|Dew Point:||14.0°F (-10.0°C)|
|Sea Level Pressure:||28.76" (973.9 mb)|
SleetHigh: 30 Low: 30
Chance Light Rain then Partly SunnyHigh: 53 Low: 34
Chance Light RainHigh: 43 Low: 33
Light RainHigh: 42 Low: 40
Rain then Chance Rain ShowersHigh: 60 Low: 33
Sleet and freezing rain. Cloudy, with a high near 30. Southeast wind around 8 mph. Chance of precipitation is 100%. Little or no ice accumulation expected.
Sleet and freezing rain before 10pm, then rain. Cloudy. Low around 30, with temperatures rising to around 40 overnight. South wind 8 to 13 mph. Chance of precipitation is 100%. New snow accumulation of less than half an inch possible. Little or no ice accumulation expected.
A chance of rain before 7am. Partly sunny, with a high near 53. West wind around 9 mph. Chance of precipitation is 30%. New rainfall amounts less than a tenth of an inch possible.
A chance of rain after 1am. Cloudy, with a low around 34. Northwest wind around 6 mph. Chance of precipitation is 30%.
A chance of rain. Cloudy, with a high near 43. Northeast wind 2 to 6 mph. Chance of precipitation is 30%.
Rain. Cloudy, with a low around 33. Chance of precipitation is 80%.
Rain. Cloudy, with a high near 42. Chance of precipitation is 100%.
Rain. Cloudy, with a low around 40. Chance of precipitation is 100%.
Rain before 7am, then a chance of rain showers. Partly sunny, with a high near 60. Chance of precipitation is 90%.
... Low pressure will track from the Mississippi valley into the Great Lakes today through tonight. Coastal low pressure will develop along the Mid-Atlantic Coast tonight before moving off to our northeast Thursday. High pressure will return Thursday night and Friday before another low pressure impacts the area early next week.
NEAR TERM /THROUGH TONIGHT/... Snow overspread the CWA this morning and is now transitioning to sleet and freezing rain across southern and western locations, including southern and western portions of Maryland, central and northwestern Virginia, and eastern West Virginia. Snow persists at present from DC northwestward to Hagerstown and points north and east, but the transition should continue sliding northeast across the remaining portions of the region through midday. Warming surface temps will then begin to spead across the region from southeast to northwest, allowing the sleet and freezing rain to change to plain rain, but this progress is notoriously hard to forecast and our confidence on this timing remains lower than we'd like. Will maintain headlines for now but may start to chop away at the winter storm warning in areas where it is becoming apparent that criteria is not being met, while as temps warm in southern MD, we may start chipping away at the advisory. Precip should end as rain or a very marginal freezing rain late tonight across the region.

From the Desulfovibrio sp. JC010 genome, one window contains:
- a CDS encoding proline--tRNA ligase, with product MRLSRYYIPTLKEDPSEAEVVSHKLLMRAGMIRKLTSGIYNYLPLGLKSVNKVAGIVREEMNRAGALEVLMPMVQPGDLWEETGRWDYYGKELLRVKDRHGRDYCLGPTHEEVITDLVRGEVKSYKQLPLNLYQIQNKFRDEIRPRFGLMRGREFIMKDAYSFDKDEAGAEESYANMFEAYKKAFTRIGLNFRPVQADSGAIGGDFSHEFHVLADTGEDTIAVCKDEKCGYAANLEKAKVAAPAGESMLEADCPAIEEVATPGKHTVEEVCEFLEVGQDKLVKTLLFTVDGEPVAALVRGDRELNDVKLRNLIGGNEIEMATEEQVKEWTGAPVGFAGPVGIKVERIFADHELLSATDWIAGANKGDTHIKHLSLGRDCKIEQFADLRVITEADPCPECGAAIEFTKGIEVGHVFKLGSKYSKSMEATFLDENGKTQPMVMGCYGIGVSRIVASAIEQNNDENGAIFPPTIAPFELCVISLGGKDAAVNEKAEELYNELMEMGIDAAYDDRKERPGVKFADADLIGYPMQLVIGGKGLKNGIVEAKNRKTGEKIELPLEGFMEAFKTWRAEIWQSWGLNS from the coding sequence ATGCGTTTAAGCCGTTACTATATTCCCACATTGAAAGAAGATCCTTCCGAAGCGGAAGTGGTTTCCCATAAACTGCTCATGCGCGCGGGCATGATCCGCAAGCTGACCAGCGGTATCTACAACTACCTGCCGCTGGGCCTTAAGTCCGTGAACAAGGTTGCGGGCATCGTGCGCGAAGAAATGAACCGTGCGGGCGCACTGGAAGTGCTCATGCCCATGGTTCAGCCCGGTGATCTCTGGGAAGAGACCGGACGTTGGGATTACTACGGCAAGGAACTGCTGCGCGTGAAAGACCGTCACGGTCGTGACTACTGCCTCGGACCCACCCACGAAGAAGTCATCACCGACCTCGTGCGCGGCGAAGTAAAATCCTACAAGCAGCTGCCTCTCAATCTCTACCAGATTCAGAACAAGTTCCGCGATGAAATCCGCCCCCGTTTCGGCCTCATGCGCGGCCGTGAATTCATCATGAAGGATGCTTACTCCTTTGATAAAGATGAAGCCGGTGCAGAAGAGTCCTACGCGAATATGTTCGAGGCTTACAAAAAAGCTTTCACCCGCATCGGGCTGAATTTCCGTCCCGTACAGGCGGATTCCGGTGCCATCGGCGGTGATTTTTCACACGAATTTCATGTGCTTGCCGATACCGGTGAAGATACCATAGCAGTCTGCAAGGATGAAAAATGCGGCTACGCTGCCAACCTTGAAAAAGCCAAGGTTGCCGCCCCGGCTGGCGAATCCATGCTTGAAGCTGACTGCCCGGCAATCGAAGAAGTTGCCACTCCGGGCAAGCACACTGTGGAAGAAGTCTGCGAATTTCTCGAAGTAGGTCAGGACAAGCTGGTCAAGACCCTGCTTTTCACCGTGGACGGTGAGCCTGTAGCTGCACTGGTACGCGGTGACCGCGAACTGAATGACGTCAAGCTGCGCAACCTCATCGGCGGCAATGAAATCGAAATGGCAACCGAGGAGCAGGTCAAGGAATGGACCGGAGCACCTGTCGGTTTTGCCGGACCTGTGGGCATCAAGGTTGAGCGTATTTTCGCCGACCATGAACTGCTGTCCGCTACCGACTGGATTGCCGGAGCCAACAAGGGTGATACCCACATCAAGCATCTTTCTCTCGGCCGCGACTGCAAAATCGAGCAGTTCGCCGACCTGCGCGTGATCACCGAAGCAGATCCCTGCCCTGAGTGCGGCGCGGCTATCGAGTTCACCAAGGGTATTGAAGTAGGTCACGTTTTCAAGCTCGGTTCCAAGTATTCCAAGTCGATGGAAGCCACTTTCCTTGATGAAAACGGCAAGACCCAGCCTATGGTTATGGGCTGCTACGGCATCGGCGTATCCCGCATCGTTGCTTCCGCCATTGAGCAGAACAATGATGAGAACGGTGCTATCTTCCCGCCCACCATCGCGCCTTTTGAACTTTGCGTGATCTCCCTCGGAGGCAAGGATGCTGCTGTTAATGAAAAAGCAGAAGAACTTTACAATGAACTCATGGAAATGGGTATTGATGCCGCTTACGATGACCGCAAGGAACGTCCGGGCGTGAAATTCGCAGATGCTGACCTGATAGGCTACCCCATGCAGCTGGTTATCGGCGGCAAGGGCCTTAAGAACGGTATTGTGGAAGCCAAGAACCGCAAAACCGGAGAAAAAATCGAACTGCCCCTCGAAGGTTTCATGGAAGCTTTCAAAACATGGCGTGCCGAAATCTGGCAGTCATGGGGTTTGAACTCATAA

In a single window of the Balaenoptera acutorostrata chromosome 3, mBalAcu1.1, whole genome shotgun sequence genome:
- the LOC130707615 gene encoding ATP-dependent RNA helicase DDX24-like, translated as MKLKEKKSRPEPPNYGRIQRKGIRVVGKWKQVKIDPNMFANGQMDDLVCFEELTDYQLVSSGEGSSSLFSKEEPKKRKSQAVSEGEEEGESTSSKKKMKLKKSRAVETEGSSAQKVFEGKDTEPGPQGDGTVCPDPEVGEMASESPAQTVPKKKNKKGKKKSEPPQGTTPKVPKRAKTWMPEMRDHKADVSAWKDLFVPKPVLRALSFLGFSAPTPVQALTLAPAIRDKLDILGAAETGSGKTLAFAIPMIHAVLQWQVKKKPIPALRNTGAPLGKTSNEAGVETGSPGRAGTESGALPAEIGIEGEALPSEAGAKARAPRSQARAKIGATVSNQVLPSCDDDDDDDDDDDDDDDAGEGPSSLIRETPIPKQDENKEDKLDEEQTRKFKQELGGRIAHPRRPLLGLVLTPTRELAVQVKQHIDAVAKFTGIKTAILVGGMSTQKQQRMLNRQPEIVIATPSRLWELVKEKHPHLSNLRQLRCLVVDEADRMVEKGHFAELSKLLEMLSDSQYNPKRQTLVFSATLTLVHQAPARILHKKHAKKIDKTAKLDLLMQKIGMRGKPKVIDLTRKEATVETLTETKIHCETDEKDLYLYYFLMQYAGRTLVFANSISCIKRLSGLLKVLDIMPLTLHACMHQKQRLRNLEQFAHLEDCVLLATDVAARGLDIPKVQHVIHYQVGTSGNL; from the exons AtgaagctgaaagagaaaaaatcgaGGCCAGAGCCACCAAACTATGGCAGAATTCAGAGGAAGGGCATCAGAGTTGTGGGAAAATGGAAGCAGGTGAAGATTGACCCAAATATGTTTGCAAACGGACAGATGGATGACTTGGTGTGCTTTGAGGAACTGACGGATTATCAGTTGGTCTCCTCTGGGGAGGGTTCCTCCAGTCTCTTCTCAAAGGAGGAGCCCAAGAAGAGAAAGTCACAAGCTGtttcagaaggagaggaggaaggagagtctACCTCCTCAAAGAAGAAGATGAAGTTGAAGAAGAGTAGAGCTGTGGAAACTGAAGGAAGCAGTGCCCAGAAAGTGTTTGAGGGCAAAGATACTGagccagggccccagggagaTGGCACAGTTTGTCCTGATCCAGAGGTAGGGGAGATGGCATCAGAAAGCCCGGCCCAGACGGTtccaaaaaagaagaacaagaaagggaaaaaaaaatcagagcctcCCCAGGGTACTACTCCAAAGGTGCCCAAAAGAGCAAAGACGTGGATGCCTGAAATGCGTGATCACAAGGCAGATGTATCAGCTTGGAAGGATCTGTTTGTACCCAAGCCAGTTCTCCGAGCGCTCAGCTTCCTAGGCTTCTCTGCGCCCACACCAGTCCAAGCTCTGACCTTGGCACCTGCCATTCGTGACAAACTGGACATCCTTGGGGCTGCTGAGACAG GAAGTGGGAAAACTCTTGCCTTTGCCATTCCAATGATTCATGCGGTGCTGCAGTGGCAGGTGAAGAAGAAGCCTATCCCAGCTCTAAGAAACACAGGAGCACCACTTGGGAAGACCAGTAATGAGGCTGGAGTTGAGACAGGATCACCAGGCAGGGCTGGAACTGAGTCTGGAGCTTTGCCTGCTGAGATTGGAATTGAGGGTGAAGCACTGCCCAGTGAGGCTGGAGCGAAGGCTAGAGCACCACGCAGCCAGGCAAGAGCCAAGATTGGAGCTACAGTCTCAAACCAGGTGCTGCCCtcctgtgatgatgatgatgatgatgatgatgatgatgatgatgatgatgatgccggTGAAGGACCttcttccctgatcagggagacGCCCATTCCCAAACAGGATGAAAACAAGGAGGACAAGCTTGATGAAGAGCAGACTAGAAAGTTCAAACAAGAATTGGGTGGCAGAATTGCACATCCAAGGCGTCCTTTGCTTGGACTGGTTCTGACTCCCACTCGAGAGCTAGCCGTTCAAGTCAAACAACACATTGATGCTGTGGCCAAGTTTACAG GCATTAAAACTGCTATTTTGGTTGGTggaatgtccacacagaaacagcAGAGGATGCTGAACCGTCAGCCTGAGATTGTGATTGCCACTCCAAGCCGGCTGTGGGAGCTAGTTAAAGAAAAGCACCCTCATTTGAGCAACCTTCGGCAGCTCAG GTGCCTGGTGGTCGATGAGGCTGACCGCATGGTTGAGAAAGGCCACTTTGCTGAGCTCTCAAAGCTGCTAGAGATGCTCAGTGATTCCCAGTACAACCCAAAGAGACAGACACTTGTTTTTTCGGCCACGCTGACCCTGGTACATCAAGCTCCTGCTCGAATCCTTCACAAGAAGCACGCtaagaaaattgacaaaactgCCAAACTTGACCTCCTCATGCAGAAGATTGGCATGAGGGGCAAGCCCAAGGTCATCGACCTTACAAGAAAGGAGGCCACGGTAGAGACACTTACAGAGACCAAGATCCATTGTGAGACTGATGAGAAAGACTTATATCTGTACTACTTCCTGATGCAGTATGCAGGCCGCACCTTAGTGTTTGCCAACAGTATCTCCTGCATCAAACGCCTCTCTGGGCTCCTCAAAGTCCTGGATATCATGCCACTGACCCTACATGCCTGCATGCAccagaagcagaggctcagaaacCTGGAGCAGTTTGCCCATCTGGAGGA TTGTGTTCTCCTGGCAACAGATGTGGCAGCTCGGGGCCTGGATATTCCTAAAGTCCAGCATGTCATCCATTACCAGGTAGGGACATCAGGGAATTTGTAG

Of note is that available instability aloft has been impressive enough to generate sporadict lightning strikes, and these may continue into the early afternoon as precip continues to transition from snow to ice.
SHORT TERM /THURSDAY THROUGH FRIDAY NIGHT/... Cdfnt clears the area early on Thu with rain ending by 09Z if not sooner. High pressure then builds over the area Thu night with next round of overrunning precip associated with developing southern Plains cyclone beginning late Fri night. Given milder period ahead and high pressure at a more eastward position, this appears to be a mostly rain event except possibly in far NW Maryland where some freezing rain is possible.
LONG TERM /SATURDAY THROUGH TUESDAY/... Warm front will be crossing the area Saturday, with more than enough isentropic lift to induce a swath of precipitation. Thermal profiles will be sufficiently warm for this to be all rain. With a trajectory off of the Gulf of Mexico, anticipate that moisture won't be a hinderance. Model guidance suggesting precipitable water will be exceeding an inch...and approaching an impressive (for February) 1.5 inches by Saturday night. Any remaining snow should be melted away, as temperatures drop little Saturday night in continued warm advection. But, the rainfall and snowmelt could lead to flooding concerns, as suggested by the NAEFS MMERF.
Temperatures will continue to rise well into the 60s on Sunday ahead of a cold front, which may lead to additional showers. A tight thermal gradient should lead to strong cold advection, and thus windy conditions.
High pressure will build across the northeast Monday-Tuesday. Since broad ridging remains 850-500 mb, temperatures don't drop considerably...and will remains at or above climo normals Monday, receding to near normal by Tuesday. (Cold advection/breezy conditions will continue into Monday.) With a jetmax along the central Atlantic coast, systems will be progressive. Chance PoPs will return by the end of the day Tuesday.